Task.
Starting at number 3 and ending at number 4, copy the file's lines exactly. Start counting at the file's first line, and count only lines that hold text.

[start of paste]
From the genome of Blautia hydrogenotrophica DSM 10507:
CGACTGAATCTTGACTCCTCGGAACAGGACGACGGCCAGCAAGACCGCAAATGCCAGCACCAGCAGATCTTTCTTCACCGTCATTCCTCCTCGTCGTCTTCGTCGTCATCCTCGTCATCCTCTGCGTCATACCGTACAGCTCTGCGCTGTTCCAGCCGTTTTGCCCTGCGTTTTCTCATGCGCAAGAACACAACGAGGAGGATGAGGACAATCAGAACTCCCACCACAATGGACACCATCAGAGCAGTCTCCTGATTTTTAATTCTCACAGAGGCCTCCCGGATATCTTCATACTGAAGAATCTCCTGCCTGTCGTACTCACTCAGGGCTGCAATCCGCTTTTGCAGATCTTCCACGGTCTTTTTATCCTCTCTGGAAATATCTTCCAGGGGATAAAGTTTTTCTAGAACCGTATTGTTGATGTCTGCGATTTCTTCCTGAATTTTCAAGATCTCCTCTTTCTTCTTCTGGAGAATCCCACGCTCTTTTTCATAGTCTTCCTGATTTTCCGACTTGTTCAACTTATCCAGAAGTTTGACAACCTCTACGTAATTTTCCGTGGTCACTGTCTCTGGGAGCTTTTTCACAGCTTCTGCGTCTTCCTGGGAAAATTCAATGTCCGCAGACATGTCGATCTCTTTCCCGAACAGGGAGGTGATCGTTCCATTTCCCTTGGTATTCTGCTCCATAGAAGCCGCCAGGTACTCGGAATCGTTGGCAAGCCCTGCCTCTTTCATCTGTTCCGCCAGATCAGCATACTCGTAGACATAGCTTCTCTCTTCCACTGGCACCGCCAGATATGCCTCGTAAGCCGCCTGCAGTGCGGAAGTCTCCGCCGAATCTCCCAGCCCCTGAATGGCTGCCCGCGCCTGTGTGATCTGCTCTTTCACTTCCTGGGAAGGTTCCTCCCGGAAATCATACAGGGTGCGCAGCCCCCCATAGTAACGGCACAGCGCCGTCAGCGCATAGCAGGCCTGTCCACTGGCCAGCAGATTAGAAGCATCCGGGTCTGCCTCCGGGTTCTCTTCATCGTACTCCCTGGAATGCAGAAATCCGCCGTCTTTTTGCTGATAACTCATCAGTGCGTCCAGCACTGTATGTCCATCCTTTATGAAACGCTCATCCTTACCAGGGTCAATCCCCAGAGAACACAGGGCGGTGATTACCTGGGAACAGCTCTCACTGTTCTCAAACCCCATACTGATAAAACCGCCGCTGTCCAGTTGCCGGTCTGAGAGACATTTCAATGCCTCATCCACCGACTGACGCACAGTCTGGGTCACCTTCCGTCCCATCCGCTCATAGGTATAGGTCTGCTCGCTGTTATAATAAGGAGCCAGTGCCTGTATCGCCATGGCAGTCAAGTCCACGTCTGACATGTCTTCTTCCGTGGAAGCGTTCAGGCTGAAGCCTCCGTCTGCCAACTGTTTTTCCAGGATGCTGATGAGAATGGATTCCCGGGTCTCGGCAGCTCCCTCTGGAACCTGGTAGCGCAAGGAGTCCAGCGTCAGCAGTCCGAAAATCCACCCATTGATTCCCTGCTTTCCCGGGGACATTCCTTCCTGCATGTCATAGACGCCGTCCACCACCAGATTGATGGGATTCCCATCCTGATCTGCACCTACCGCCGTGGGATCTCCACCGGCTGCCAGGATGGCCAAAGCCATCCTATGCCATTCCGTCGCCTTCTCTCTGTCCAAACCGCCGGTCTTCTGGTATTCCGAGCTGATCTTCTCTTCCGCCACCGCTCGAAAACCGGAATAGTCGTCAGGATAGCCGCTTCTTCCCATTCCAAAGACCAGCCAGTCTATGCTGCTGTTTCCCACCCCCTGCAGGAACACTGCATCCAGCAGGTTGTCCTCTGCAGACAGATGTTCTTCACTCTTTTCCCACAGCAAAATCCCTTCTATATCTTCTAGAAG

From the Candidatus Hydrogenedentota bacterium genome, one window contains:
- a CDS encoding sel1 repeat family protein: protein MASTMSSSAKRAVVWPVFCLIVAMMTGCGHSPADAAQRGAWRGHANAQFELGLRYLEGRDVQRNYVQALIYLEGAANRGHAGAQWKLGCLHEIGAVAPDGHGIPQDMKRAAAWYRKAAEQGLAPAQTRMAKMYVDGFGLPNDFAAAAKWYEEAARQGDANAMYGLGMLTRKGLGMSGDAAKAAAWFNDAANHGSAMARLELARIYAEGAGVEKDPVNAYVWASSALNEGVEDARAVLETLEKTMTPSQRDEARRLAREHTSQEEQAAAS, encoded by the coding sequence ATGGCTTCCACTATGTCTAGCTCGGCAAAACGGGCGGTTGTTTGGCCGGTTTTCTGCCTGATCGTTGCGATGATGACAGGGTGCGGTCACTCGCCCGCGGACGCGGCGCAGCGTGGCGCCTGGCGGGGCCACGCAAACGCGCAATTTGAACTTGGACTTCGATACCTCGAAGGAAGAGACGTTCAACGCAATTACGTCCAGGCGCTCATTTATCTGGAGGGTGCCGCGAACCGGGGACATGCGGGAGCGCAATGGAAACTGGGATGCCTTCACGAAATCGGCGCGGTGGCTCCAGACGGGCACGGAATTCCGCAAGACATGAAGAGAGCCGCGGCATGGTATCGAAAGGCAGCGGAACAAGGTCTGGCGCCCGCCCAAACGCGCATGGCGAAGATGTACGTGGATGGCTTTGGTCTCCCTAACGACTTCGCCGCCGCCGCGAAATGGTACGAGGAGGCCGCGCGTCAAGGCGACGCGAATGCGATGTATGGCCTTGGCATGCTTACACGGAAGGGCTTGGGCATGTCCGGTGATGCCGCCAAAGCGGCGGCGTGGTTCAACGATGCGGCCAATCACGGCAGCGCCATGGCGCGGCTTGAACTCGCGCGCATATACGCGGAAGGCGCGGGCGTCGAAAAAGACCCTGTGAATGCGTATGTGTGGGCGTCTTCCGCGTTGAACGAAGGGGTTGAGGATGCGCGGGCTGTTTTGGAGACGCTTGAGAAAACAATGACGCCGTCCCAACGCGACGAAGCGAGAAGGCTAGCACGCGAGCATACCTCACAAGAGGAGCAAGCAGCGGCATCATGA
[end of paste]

From the Candidatus Hydrogenedentota bacterium genome, one window contains:
- a CDS encoding sel1 repeat family protein: protein MASTMSSSAKRAVVWPVFCLIVAMMTGCGHSPADAAQRGAWRGHANAQFELGLRYLEGRDVQRNYVQALIYLEGAANRGHAGAQWKLGCLHEIGAVAPDGHGIPQDMKRAAAWYRKAAEQGLAPAQTRMAKMYVDGFGLPNDFAAAAKWYEEAARQGDANAMYGLGMLTRKGLGMSGDAAKAAAWFNDAANHGSAMARLELARIYAEGAGVEKDPVNAYVWASSALNEGVEDARAVLETLEKTMTPSQRDEARRLAREHTSQEEQAAAS, encoded by the coding sequence ATGGCTTCCACTATGTCTAGCTCGGCAAAACGGGCGGTTGTTTGGCCGGTTTTCTGCCTGATCGTTGCGATGATGACAGGGTGCGGTCACTCGCCCGCGGACGCGGCGCAGCGTGGCGCCTGGCGGGGCCACGCAAACGCGCAATTTGAACTTGGACTTCGATACCTCGAAGGAAGAGACGTTCAACGCAATTACGTCCAGGCGCTCATTTATCTGGAGGGTGCCGCGAACCGGGGACATGCGGGAGCGCAATGGAAACTGGGATGCCTTCACGAAATCGGCGCGGTGGCTCCAGACGGGCACGGAATTCCGCAAGACATGAAGAGAGCCGCGGCATGGTATCGAAAGGCAGCGGAACAAGGTCTGGCGCCCGCCCAAACGCGCATGGCGAAGATGTACGTGGATGGCTTTGGTCTCCCTAACGACTTCGCCGCCGCCGCGAAATGGTACGAGGAGGCCGCGCGTCAAGGCGACGCGAATGCGATGTATGGCCTTGGCATGCTTACACGGAAGGGCTTGGGCATGTCCGGTGATGCCGCCAAAGCGGCGGCGTGGTTCAACGATGCGGCCAATCACGGCAGCGCCATGGCGCGGCTTGAACTCGCGCGCATATACGCGGAAGGCGCGGGCGTCGAAAAAGACCCTGTGAATGCGTATGTGTGGGCGTCTTCCGCGTTGAACGAAGGGGTTGAGGATGCGCGGGCTGTTTTGGAGACGCTTGAGAAAACAATGACGCCGTCCCAACGCGACGAAGCGAGAAGGCTAGCACGCGAGCATACCTCACAAGAGGAGCAAGCAGCGGCATCATGA